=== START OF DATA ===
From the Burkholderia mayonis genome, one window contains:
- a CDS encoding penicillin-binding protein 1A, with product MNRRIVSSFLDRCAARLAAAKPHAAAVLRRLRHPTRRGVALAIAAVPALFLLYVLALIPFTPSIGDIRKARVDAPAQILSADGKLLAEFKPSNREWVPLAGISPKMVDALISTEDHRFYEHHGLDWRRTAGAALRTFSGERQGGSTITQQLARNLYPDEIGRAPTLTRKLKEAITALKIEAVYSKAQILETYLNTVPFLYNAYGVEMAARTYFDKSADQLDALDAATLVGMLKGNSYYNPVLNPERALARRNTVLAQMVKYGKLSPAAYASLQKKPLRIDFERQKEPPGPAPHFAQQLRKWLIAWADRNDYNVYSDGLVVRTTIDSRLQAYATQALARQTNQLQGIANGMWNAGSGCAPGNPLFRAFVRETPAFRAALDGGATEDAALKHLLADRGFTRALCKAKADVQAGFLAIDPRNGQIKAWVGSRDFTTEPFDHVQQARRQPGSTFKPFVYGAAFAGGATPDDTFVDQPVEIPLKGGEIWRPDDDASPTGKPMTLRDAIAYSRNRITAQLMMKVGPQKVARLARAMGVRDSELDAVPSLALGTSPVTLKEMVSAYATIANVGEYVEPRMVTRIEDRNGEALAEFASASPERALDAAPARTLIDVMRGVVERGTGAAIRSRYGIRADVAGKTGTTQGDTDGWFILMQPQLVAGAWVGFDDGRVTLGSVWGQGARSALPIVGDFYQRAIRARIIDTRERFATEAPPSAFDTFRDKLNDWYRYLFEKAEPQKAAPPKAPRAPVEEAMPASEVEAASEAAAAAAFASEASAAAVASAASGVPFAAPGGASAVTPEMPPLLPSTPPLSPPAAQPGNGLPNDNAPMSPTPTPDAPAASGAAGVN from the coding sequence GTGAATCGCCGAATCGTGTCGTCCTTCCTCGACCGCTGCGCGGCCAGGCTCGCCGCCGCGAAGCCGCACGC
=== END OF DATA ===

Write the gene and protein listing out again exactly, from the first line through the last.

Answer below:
From the Burkholderia mayonis genome, one window contains:
- a CDS encoding penicillin-binding protein 1A, with product MNRRIVSSFLDRCAARLAAAKPHAAAVLRRLRHPTRRGVALAIAAVPALFLLYVLALIPFTPSIGDIRKARVDAPAQILSADGKLLAEFKPSNREWVPLAGISPKMVDALISTEDHRFYEHHGLDWRRTAGAALRTFSGERQGGSTITQQLARNLYPDEIGRAPTLTRKLKEAITALKIEAVYSKAQILETYLNTVPFLYNAYGVEMAARTYFDKSADQLDALDAATLVGMLKGNSYYNPVLNPERALARRNTVLAQMVKYGKLSPAAYASLQKKPLRIDFERQKEPPGPAPHFAQQLRKWLIAWADRNDYNVYSDGLVVRTTIDSRLQAYATQALARQTNQLQGIANGMWNAGSGCAPGNPLFRAFVRETPAFRAALDGGATEDAALKHLLADRGFTRALCKAKADVQAGFLAIDPRNGQIKAWVGSRDFTTEPFDHVQQARRQPGSTFKPFVYGAAFAGGATPDDTFVDQPVEIPLKGGEIWRPDDDASPTGKPMTLRDAIAYSRNRITAQLMMKVGPQKVARLARAMGVRDSELDAVPSLALGTSPVTLKEMVSAYATIANVGEYVEPRMVTRIEDRNGEALAEFASASPERALDAAPARTLIDVMRGVVERGTGAAIRSRYGIRADVAGKTGTTQGDTDGWFILMQPQLVAGAWVGFDDGRVTLGSVWGQGARSALPIVGDFYQRAIRARIIDTRERFATEAPPSAFDTFRDKLNDWYRYLFEKAEPQKAAPPKAPRAPVEEAMPASEVEAASEAAAAAAFASEASAAAVASAASGVPFAAPGGASAVTPEMPPLLPSTPPLSPPAAQPGNGLPNDNAPMSPTPTPDAPAASGAAGVN from the coding sequence GTGAATCGCCGAATCGTGTCGTCCTTCCTCGACCGCTGCGCGGCCAGGCTCGCCGCCGCGAAGCCGCACGC